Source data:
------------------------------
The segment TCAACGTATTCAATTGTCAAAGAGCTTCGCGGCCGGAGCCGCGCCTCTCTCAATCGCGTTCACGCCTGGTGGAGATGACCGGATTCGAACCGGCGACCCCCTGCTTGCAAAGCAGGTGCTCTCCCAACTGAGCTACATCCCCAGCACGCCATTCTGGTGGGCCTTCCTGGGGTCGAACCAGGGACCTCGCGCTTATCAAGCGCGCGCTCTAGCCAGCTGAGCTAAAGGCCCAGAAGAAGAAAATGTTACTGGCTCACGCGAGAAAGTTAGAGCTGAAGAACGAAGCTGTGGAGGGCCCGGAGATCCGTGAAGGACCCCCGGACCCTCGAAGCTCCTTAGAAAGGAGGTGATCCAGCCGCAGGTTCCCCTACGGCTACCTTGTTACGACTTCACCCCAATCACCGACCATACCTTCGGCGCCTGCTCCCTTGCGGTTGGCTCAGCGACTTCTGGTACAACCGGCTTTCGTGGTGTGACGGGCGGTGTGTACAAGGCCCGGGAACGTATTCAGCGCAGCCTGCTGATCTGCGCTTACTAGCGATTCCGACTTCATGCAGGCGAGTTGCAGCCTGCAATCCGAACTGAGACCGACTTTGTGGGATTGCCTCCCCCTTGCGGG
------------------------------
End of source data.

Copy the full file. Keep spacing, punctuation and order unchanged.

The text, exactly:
The segment TCAACGTATTCAATTGTCAAAGAGCTTCGCGGCCGGAGCCGCGCCTCTCTCAATCGCGTTCACGCCTGGTGGAGATGACCGGATTCGAACCGGCGACCCCCTGCTTGCAAAGCAGGTGCTCTCCCAACTGAGCTACATCCCCAGCACGCCATTCTGGTGGGCCTTCCTGGGGTCGAACCAGGGACCTCGCGCTTATCAAGCGCGCGCTCTAGCCAGCTGAGCTAAAGGCCCAGAAGAAGAAAATGTTACTGGCTCACGCGAGAAAGTTAGAGCTGAAGAACGAAGCTGTGGAGGGCCCGGAGATCCGTGAAGGACCCCCGGACCCTCGAAGCTCCTTAGAAAGGAGGTGATCCAGCCGCAGGTTCCCCTACGGCTACCTTGTTACGACTTCACCCCAATCACCGACCATACCTTCGGCGCCTGCTCCCTTGCGGTTGGCTCAGCGACTTCTGGTACAACCGGCTTTCGTGGTGTGACGGGCGGTGTGTACAAGGCCCGGGAACGTATTCAGCGCAGCCTGCTGATCTGCGCTTACTAGCGATTCCGACTTCATGCAGGCGAGTTGCAGCCTGCAATCCGAACTGAGACCGACTTTGTGGGATTGCCTCCCCCTTGCGGG